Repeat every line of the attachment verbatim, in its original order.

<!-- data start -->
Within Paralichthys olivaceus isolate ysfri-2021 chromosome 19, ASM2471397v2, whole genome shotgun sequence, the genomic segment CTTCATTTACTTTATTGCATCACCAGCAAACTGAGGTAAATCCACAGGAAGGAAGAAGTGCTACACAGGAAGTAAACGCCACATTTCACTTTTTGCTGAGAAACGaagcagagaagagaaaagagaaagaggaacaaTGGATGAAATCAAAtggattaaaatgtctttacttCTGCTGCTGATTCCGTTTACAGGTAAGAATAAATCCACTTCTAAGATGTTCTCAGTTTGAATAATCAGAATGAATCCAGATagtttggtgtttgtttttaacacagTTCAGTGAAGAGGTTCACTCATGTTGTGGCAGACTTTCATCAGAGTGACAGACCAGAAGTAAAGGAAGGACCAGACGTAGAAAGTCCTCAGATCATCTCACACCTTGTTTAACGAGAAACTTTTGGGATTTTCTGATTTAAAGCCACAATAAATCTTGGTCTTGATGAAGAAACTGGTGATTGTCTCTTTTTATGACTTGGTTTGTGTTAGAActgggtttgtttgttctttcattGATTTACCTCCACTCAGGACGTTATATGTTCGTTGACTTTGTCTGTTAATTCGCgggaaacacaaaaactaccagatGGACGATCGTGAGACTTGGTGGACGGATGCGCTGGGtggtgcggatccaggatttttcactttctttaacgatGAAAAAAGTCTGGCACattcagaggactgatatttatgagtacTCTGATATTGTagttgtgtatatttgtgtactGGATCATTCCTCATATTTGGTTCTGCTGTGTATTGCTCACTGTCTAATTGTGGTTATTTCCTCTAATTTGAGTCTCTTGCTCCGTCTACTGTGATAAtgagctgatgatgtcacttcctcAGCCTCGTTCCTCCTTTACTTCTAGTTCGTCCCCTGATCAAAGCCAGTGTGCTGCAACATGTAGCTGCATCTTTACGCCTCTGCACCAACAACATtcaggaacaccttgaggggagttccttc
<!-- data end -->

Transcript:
Within Paralichthys olivaceus isolate ysfri-2021 chromosome 19, ASM2471397v2, whole genome shotgun sequence, the genomic segment CTTCATTTACTTTATTGCATCACCAGCAAACTGAGGTAAATCCACAGGAAGGAAGAAGTGCTACACAGGAAGTAAACGCCACATTTCACTTTTTGCTGAGAAACGaagcagagaagagaaaagagaaagaggaacaaTGGATGAAATCAAAtggattaaaatgtctttacttCTGCTGCTGATTCCGTTTACAGGTAAGAATAAATCCACTTCTAAGATGTTCTCAGTTTGAATAATCAGAATGAATCCAGATagtttggtgtttgtttttaacacagTTCAGTGAAGAGGTTCACTCATGTTGTGGCAGACTTTCATCAGAGTGACAGACCAGAAGTAAAGGAAGGACCAGACGTAGAAAGTCCTCAGATCATCTCACACCTTGTTTAACGAGAAACTTTTGGGATTTTCTGATTTAAAGCCACAATAAATCTTGGTCTTGATGAAGAAACTGGTGATTGTCTCTTTTTATGACTTGGTTTGTGTTAGAActgggtttgtttgttctttcattGATTTACCTCCACTCAGGACGTTATATGTTCGTTGACTTTGTCTGTTAATTCGCgggaaacacaaaaactaccagatGGACGATCGTGAGACTTGGTGGACGGATGCGCTGGGtggtgcggatccaggatttttcactttctttaacgatGAAAAAAGTCTGGCACattcagaggactgatatttatgagtacTCTGATATTGTagttgtgtatatttgtgtactGGATCATTCCTCATATTTGGTTCTGCTGTGTATTGCTCACTGTCTAATTGTGGTTATTTCCTCTAATTTGAGTCTCTTGCTCCGTCTACTGTGATAAtgagctgatgatgtcacttcctcAGCCTCGTTCCTCCTTTACTTCTAGTTCGTCCCCTGATCAAAGCCAGTGTGCTGCAACATGTAGCTGCATCTTTACGCCTCTGCACCAACAACATtcaggaacaccttgaggggagttccttc